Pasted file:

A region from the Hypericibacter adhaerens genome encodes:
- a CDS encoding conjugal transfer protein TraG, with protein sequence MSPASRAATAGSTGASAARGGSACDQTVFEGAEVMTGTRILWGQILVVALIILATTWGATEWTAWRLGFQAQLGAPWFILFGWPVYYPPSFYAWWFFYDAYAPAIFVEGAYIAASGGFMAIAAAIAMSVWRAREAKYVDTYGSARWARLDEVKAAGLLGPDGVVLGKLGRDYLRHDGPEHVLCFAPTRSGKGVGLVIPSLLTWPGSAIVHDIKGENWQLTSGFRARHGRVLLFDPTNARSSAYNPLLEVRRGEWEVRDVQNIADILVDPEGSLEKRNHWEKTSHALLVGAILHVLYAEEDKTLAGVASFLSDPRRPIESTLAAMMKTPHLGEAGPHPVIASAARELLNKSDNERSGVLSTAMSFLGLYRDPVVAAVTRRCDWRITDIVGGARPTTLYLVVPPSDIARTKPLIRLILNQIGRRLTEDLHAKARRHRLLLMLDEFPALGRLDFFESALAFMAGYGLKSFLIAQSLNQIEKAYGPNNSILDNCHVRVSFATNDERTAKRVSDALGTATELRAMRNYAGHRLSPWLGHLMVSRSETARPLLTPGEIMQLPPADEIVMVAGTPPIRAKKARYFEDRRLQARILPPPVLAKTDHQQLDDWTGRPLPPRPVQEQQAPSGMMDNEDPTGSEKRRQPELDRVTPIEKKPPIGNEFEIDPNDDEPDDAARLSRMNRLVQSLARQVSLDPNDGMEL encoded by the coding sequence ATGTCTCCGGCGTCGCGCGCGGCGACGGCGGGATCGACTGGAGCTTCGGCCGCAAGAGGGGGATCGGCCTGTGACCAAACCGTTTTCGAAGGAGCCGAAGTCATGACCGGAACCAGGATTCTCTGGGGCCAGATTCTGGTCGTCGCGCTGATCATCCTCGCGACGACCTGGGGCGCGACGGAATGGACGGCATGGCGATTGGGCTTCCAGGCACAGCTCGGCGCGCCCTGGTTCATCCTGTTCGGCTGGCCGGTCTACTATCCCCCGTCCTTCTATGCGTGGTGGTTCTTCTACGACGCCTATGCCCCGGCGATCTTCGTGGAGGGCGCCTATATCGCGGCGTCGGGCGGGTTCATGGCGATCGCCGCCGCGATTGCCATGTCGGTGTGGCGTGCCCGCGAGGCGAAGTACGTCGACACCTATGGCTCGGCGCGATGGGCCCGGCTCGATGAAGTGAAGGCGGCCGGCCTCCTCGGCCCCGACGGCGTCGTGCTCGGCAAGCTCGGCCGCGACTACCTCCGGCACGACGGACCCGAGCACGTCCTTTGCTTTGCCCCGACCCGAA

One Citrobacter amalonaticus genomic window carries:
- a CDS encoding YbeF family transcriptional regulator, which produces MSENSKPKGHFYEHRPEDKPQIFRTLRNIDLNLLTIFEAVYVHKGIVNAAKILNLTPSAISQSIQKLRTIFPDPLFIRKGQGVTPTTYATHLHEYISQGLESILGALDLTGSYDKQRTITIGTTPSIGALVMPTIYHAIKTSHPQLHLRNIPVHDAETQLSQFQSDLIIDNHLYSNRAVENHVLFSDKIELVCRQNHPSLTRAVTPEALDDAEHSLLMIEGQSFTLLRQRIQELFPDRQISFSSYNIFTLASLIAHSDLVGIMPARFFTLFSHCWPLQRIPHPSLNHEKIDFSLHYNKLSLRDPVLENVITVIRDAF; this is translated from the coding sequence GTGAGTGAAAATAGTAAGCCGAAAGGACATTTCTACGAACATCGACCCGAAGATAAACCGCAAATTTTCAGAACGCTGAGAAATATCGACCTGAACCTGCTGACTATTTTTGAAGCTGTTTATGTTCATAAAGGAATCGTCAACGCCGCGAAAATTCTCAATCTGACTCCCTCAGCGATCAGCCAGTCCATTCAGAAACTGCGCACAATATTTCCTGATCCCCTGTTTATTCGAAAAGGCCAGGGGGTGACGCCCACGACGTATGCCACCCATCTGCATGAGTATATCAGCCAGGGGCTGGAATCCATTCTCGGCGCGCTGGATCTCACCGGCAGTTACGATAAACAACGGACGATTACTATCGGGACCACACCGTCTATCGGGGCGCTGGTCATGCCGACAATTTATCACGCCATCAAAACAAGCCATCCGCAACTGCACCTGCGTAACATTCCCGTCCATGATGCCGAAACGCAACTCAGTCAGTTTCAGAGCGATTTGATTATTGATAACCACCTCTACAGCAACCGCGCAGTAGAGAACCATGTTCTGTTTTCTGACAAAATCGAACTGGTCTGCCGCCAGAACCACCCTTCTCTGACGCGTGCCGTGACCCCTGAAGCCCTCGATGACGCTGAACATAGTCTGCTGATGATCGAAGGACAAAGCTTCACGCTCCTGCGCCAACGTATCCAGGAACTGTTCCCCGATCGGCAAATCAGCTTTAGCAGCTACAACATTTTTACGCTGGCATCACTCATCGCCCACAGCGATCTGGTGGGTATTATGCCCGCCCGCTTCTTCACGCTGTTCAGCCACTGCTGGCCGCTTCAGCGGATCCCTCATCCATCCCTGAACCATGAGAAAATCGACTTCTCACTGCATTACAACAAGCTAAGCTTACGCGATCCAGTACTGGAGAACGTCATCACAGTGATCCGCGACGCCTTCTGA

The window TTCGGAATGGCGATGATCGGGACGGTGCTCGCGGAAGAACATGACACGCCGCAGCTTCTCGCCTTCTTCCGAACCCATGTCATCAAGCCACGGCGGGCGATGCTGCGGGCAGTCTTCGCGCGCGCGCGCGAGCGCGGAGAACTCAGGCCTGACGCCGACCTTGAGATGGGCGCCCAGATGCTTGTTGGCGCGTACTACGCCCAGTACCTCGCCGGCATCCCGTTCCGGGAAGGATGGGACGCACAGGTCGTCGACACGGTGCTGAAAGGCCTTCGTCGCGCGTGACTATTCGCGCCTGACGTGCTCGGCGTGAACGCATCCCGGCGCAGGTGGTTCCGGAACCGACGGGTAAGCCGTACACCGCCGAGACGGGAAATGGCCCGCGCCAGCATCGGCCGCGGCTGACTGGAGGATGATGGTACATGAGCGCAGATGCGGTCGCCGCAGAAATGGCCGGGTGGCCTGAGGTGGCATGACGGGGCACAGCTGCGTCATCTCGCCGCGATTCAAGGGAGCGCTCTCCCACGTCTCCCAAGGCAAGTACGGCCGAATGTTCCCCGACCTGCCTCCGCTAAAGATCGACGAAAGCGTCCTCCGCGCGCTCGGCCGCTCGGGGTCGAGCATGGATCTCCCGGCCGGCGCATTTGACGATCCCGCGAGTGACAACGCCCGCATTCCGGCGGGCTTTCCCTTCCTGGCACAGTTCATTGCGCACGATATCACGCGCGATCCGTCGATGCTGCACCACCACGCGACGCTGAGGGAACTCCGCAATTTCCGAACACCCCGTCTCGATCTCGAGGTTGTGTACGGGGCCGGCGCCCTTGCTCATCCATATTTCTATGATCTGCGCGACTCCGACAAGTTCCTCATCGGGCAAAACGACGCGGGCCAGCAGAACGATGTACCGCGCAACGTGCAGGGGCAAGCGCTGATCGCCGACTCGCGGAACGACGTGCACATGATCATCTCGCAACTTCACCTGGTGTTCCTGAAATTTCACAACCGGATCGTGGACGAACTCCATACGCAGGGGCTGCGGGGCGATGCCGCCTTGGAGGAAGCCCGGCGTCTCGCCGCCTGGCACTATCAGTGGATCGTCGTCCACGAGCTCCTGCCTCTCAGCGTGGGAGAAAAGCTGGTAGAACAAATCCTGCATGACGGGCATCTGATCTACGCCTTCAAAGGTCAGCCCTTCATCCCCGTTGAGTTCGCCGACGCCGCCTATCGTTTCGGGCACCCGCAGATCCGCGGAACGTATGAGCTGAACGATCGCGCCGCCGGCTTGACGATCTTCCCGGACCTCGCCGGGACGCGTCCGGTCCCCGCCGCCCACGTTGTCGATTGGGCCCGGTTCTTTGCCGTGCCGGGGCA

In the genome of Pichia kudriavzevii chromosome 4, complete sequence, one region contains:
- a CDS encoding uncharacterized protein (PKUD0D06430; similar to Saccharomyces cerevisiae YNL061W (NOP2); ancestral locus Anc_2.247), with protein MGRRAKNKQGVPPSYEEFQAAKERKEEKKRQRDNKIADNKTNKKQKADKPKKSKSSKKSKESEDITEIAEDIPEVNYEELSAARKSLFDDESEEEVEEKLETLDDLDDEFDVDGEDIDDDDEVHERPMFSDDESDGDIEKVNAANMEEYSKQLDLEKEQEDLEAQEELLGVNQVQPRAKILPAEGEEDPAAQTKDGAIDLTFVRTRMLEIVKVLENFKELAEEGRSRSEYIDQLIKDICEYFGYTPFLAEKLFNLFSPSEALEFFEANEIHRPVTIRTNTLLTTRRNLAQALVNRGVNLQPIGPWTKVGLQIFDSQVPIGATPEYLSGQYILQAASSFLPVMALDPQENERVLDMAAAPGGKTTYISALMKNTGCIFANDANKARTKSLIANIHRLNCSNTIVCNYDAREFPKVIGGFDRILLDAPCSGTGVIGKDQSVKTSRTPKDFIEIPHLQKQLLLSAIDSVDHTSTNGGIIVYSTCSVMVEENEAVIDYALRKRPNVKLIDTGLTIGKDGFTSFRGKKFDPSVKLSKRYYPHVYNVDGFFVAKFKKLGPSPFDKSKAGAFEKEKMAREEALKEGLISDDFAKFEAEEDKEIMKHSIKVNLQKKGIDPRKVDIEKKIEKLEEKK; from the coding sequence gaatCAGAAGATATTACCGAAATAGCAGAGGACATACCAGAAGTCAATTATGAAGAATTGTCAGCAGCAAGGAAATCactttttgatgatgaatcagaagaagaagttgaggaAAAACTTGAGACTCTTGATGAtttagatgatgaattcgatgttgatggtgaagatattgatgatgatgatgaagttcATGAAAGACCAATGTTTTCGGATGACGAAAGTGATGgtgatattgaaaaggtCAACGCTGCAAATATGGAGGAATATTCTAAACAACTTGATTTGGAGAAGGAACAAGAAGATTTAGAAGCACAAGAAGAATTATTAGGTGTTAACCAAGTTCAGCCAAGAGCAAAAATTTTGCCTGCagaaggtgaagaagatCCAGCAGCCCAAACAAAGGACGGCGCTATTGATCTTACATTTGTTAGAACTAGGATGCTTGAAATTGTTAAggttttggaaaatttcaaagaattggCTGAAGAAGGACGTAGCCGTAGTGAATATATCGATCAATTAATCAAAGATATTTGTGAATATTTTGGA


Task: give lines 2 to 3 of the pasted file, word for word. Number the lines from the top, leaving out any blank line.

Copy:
- a CDS encoding conjugal transfer protein TraG, with protein sequence MSPASRAATAGSTGASAARGGSACDQTVFEGAEVMTGTRILWGQILVVALIILATTWGATEWTAWRLGFQAQLGAPWFILFGWPVYYPPSFYAWWFFYDAYAPAIFVEGAYIAASGGFMAIAAAIAMSVWRAREAKYVDTYGSARWARLDEVKAAGLLGPDGVVLGKLGRDYLRHDGPEHVLCFAPTRSGKGVGLVIPSLLTWPGSAIVHDIKGENWQLTSGFRARHGRVLLFDPTNARSSAYNPLLEVRRGEWEVRDVQNIADILVDPEGSLEKRNHWEKTSHALLVGAILHVLYAEEDKTLAGVASFLSDPRRPIESTLAAMMKTPHLGEAGPHPVIASAARELLNKSDNERSGVLSTAMSFLGLYRDPVVAAVTRRCDWRITDIVGGARPTTLYLVVPPSDIARTKPLIRLILNQIGRRLTEDLHAKARRHRLLLMLDEFPALGRLDFFESALAFMAGYGLKSFLIAQSLNQIEKAYGPNNSILDNCHVRVSFATNDERTAKRVSDALGTATELRAMRNYAGHRLSPWLGHLMVSRSETARPLLTPGEIMQLPPADEIVMVAGTPPIRAKKARYFEDRRLQARILPPPVLAKTDHQQLDDWTGRPLPPRPVQEQQAPSGMMDNEDPTGSEKRRQPELDRVTPIEKKPPIGNEFEIDPNDDEPDDAARLSRMNRLVQSLARQVSLDPNDGMEL encoded by the coding sequence ATGTCTCCGGCGTCGCGCGCGGCGACGGCGGGATCGACTGGAGCTTCGGCCGCAAGAGGGGGATCGGCCTGTGACCAAACCGTTTTCGAAGGAGCCGAAGTCATGACCGGAACCAGGATTCTCTGGGGCCAGATTCTGGTCGTCGCGCTGATCATCCTCGCGACGACCTGGGGCGCGACGGAATGGACGGCATGGCGATTGGGCTTCCAGGCACAGCTCGGCGCGCCCTGGTTCATCCTGTTCGGCTGGCCGGTCTACTATCCCCCGTCCTTCTATGCGTGGTGGTTCTTCTACGACGCCTATGCCCCGGCGATCTTCGTGGAGGGCGCCTATATCGCGGCGTCGGGCGGGTTCATGGCGATCGCCGCCGCGATTGCCATGTCGGTGTGGCGTGCCCGCGAGGCGAAGTACGTCGACACCTATGGCTCGGCGCGATGGGCCCGGCTCGATGAAGTGAAGGCGGCCGGCCTCCTCGGCCCCGACGGCGTCGTGCTCGGCAAGCTCGGCCGCGACTACCTCCGGCACGACGGACCCGAGCACGTCCTTTGCTTTGCCCCGACCCGAA

One Citrobacter amalonaticus genomic window carries: